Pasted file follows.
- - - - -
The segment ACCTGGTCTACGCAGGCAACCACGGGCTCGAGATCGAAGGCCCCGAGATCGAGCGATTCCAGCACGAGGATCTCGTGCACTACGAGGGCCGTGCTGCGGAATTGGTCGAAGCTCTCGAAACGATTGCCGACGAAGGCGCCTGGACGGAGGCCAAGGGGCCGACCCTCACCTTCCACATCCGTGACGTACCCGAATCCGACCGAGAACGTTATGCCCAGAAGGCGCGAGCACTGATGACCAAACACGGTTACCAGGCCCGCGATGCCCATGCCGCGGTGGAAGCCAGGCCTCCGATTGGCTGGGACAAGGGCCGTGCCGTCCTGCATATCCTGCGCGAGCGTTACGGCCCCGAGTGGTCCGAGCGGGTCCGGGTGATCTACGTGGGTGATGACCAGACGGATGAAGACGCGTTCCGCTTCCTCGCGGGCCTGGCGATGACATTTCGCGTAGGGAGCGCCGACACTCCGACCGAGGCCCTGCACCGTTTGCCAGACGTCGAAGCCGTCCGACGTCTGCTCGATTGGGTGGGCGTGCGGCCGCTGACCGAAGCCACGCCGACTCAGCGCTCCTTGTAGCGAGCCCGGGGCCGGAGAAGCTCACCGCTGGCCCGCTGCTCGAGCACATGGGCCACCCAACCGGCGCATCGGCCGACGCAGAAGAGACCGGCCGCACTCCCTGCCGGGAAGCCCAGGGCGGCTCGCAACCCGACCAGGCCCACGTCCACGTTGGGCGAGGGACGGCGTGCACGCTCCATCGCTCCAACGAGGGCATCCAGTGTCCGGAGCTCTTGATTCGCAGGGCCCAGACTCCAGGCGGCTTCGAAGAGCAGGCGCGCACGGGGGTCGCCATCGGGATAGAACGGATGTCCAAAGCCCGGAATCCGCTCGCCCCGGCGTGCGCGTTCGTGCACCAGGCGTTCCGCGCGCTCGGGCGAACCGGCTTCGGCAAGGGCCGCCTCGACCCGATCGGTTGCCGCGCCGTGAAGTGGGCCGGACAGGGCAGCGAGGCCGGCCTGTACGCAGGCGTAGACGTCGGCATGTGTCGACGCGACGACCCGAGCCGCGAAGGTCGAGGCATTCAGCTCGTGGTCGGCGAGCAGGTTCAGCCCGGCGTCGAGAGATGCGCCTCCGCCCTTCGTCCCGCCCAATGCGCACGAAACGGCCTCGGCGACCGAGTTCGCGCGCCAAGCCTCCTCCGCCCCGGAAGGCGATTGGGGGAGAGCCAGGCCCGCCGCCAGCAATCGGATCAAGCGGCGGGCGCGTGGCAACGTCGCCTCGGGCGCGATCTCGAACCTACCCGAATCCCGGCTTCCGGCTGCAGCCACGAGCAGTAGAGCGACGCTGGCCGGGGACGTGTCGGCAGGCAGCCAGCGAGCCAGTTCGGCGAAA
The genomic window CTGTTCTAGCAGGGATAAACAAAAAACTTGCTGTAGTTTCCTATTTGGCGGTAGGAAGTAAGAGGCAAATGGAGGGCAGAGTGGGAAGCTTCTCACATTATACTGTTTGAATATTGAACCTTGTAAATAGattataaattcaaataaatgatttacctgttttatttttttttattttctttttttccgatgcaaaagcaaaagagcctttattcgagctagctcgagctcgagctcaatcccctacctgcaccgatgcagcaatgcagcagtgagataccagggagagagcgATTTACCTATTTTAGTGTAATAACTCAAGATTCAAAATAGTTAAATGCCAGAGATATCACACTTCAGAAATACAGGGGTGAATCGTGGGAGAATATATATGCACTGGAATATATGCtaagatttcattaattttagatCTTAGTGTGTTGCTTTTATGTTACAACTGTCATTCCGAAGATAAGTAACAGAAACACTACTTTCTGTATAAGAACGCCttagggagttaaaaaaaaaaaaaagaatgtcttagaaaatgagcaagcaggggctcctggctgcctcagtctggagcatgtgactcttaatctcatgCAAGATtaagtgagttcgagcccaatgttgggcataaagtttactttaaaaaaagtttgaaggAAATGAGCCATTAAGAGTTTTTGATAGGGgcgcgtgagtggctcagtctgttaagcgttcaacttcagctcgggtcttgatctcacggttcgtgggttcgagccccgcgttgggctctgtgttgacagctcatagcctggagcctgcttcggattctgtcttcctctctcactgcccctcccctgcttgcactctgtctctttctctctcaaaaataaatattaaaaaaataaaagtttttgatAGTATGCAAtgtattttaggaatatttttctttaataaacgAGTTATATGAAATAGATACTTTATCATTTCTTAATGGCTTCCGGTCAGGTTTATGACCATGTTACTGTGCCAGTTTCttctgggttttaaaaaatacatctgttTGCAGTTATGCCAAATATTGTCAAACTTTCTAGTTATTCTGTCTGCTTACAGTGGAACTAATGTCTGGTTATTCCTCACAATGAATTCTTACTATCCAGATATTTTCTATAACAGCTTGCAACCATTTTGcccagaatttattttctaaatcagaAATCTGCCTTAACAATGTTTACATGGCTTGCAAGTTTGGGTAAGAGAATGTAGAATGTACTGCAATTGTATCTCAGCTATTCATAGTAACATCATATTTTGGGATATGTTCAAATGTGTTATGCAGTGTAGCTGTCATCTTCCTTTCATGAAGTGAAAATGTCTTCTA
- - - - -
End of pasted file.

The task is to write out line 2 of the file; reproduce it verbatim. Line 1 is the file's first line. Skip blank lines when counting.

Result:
The genomic window CTGTTCTAGCAGGGATAAACAAAAAACTTGCTGTAGTTTCCTATTTGGCGGTAGGAAGTAAGAGGCAAATGGAGGGCAGAGTGGGAAGCTTCTCACATTATACTGTTTGAATATTGAACCTTGTAAATAGattataaattcaaataaatgatttacctgttttatttttttttattttctttttttccgatgcaaaagcaaaagagcctttattcgagctagctcgagctcgagctcaatcccctacctgcaccgatgcagcaatgcagcagtgagataccagggagagagcgATTTACCTATTTTAGTGTAATAACTCAAGATTCAAAATAGTTAAATGCCAGAGATATCACACTTCAGAAATACAGGGGTGAATCGTGGGAGAATATATATGCACTGGAATATATGCtaagatttcattaattttagatCTTAGTGTGTTGCTTTTATGTTACAACTGTCATTCCGAAGATAAGTAACAGAAACACTACTTTCTGTATAAGAACGCCttagggagttaaaaaaaaaaaaaagaatgtcttagaaaatgagcaagcaggggctcctggctgcctcagtctggagcatgtgactcttaatctcatgCAAGATtaagtgagttcgagcccaatgttgggcataaagtttactttaaaaaaagtttgaaggAAATGAGCCATTAAGAGTTTTTGATAGGGgcgcgtgagtggctcagtctgttaagcgttcaacttcagctcgggtcttgatctcacggttcgtgggttcgagccccgcgttgggctctgtgttgacagctcatagcctggagcctgcttcggattctgtcttcctctctcactgcccctcccctgcttgcactctgtctctttctctctcaaaaataaatattaaaaaaataaaagtttttgatAGTATGCAAtgtattttaggaatatttttctttaataaacgAGTTATATGAAATAGATACTTTATCATTTCTTAATGGCTTCCGGTCAGGTTTATGACCATGTTACTGTGCCAGTTTCttctgggttttaaaaaatacatctgttTGCAGTTATGCCAAATATTGTCAAACTTTCTAGTTATTCTGTCTGCTTACAGTGGAACTAATGTCTGGTTATTCCTCACAATGAATTCTTACTATCCAGATATTTTCTATAACAGCTTGCAACCATTTTGcccagaatttattttctaaatcagaAATCTGCCTTAACAATGTTTACATGGCTTGCAAGTTTGGGTAAGAGAATGTAGAATGTACTGCAATTGTATCTCAGCTATTCATAGTAACATCATATTTTGGGATATGTTCAAATGTGTTATGCAGTGTAGCTGTCATCTTCCTTTCATGAAGTGAAAATGTCTTCTA